Guide to Finalization with Java Cleaners

After the legacy Java finalization has been deprecated (JEP-421) in Java 18, we are supposed to use any one of the two available approaches for resource cleanups:

In this tutorial, we will learn the basics of Cleaner API and its use.

1. Need for Cleaners

1.1. Problems with Finalizers

As discussed in detail in why finalize() should not be used, this method is invoked by the garbage collector when there are no strong or weak references to this object left in the JVM. 

At this moment, Java runtime will execute Object.finalize() method on such orphan objects and application-specific code will then clean up any resources, such as I/O streams or handles to datastores.

Though the implementation seems simple, it might never run or will run after a long delay because GC typically operates only when necessary to satisfy memory allocation requests. So we are dependent on GC to invoke it, which is highly unpredictable.

Another problem is that finalizers can run on any thread, introducing error conditions that are very hard to debug, just like any other concurrency issue. If such issues arise in production, they are hard to reproduce and debug.

1.2. How do Cleaners Help?

Cleaners, introduced in Java 9, allow us to define cleanup actions for groups of objects. Cleaners are implemented with Cleanable interface that descends from Runnable.

Each Cleanable represents an object and a cleaning action registered in a Cleaner. Each Cleanable runs in a dedicated thread. All exceptions thrown by the cleaning action are ignored

The most efficient use is to explicitly invoke the clean() method when the object is closed or no longer needed.

Note that the cleaning action must not refer to the object being registered. If so, the object will not become phantom reachable and the cleaning action will not be invoked automatically.

For this reason, do not use inner classes for implementing cleaning actions because an inner class implicitly holds the reference to the outer object, which prevents it from being garbage collected.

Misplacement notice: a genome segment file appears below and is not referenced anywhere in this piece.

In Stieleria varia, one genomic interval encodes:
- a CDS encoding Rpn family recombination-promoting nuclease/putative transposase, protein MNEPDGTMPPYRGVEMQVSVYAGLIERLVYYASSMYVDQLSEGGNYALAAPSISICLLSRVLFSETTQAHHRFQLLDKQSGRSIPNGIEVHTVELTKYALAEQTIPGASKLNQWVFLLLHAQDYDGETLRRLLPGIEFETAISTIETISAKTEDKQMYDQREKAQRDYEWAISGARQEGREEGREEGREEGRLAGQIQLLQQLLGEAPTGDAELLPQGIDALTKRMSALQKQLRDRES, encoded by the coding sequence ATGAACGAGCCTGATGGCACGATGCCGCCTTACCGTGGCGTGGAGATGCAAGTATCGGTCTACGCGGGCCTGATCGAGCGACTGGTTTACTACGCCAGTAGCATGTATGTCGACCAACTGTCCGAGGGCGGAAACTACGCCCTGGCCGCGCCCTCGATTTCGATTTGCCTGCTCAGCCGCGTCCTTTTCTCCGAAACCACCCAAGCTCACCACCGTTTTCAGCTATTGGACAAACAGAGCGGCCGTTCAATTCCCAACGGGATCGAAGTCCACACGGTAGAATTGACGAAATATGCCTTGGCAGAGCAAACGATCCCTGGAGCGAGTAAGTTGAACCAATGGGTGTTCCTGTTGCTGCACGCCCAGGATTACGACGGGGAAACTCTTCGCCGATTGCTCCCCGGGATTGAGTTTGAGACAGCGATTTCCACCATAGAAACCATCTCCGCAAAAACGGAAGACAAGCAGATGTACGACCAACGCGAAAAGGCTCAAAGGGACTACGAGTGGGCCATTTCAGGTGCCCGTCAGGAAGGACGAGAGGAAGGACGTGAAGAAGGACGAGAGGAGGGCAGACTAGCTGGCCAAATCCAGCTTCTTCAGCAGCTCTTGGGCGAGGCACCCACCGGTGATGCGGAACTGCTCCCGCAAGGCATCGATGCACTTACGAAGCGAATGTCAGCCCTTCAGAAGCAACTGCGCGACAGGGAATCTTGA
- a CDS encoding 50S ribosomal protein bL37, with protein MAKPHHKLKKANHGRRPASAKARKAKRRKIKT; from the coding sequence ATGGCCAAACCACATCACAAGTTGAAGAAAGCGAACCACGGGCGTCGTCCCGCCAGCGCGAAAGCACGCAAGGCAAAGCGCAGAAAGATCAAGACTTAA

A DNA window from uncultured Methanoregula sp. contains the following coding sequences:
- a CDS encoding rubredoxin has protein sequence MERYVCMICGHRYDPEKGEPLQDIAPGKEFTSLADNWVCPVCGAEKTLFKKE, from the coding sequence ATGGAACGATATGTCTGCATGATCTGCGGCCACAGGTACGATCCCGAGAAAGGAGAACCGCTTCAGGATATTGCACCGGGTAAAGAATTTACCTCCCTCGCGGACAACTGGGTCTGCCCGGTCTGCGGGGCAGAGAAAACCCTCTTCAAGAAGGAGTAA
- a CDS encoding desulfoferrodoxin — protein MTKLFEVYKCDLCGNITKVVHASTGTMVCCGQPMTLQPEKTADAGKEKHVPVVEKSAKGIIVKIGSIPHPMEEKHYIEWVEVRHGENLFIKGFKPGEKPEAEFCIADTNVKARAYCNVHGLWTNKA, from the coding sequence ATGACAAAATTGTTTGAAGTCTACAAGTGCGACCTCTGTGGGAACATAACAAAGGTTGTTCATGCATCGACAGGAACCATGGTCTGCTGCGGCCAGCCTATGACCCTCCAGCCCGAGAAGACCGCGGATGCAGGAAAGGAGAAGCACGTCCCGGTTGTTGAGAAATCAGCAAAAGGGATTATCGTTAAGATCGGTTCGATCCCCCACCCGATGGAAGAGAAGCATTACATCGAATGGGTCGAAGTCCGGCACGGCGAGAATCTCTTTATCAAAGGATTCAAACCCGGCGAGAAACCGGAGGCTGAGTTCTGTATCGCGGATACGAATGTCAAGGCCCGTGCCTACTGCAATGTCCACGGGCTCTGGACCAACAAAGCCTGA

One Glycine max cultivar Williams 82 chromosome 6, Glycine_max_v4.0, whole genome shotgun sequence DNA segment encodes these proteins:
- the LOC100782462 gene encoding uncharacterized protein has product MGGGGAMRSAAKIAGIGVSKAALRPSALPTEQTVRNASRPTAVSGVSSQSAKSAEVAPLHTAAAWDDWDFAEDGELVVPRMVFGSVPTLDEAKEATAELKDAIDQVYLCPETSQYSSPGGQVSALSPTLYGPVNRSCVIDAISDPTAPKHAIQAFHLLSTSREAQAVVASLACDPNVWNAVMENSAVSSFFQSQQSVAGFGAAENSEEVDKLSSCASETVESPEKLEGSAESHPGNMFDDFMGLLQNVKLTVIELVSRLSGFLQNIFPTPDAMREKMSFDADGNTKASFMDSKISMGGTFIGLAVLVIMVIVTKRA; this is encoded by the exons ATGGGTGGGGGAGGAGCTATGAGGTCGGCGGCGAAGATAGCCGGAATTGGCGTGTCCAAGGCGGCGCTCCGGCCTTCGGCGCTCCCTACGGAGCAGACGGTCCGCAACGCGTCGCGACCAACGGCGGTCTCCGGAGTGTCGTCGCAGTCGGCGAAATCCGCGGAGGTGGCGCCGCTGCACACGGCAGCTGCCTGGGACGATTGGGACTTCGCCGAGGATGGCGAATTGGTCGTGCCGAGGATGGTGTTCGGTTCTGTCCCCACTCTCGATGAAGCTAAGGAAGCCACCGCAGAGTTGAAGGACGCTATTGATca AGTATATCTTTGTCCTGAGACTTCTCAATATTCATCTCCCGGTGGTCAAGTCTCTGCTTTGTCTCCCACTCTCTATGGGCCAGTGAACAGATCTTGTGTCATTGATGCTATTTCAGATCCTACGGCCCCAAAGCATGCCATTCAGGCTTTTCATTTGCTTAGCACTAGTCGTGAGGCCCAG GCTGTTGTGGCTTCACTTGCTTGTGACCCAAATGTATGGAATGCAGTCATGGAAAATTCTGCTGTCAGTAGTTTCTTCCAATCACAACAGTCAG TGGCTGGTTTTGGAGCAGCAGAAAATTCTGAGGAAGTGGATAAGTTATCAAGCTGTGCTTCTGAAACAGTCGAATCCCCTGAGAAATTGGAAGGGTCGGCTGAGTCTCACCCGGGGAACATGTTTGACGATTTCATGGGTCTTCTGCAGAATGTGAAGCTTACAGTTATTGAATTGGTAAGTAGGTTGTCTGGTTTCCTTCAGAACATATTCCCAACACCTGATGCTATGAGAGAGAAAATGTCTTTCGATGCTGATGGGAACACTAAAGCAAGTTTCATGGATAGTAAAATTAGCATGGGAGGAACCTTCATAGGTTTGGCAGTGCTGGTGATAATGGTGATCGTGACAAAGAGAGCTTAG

The behavior of cleaners during System.exit is implementation-specific. No guarantees are made relating to whether cleaning actions are invoked or not.

2. Implementation Guidelines

Oracle provides a sample implementation reference in the docs:

public class CleaningExample implements AutoCloseable {
  // A cleaner, preferably one shared within a library
  private static final Cleaner cleaner = <cleaner>;
  static class State implements Runnable {
    State(...) {
      // initialize State needed for cleaning action
    }
    public void run() {
      // cleanup action accessing State, executed at most once
    }
  }
  private final State;
  private final Cleaner.Cleanable cleanable
  public CleaningExample() {
    this.state = new State(...);
    this.cleanable = cleaner.register(this, state);
  }
  public void close() {
    cleanable.clean();
  }
}
  • Notice the close() method. We can call this method explicitly in the application code to trigger the resource cleanup process.
  • JVM will automatically invoke the close() method if the developer has not explicitly invoked it.

The CleaningExample class implements the AutoCloseable interface so we can use this class inside try-with-resources statement as well.

Each Cleaner spawns a thread, so creating only a single Cleaner for the whole application or library is recommended. Remember that it is expensive to create new threads.

3. How to Implement Cleaners

A Cleaner object can be created using its static method create as shown below. This method creates a Cleaner instance and starts a daemon thread which keeps on monitoring the objects eligible for garbage collection.

Cleaner cleaner = Cleaner.create();

Next, we need to register the object and cleanup action using the register() method. This method takes two arguments: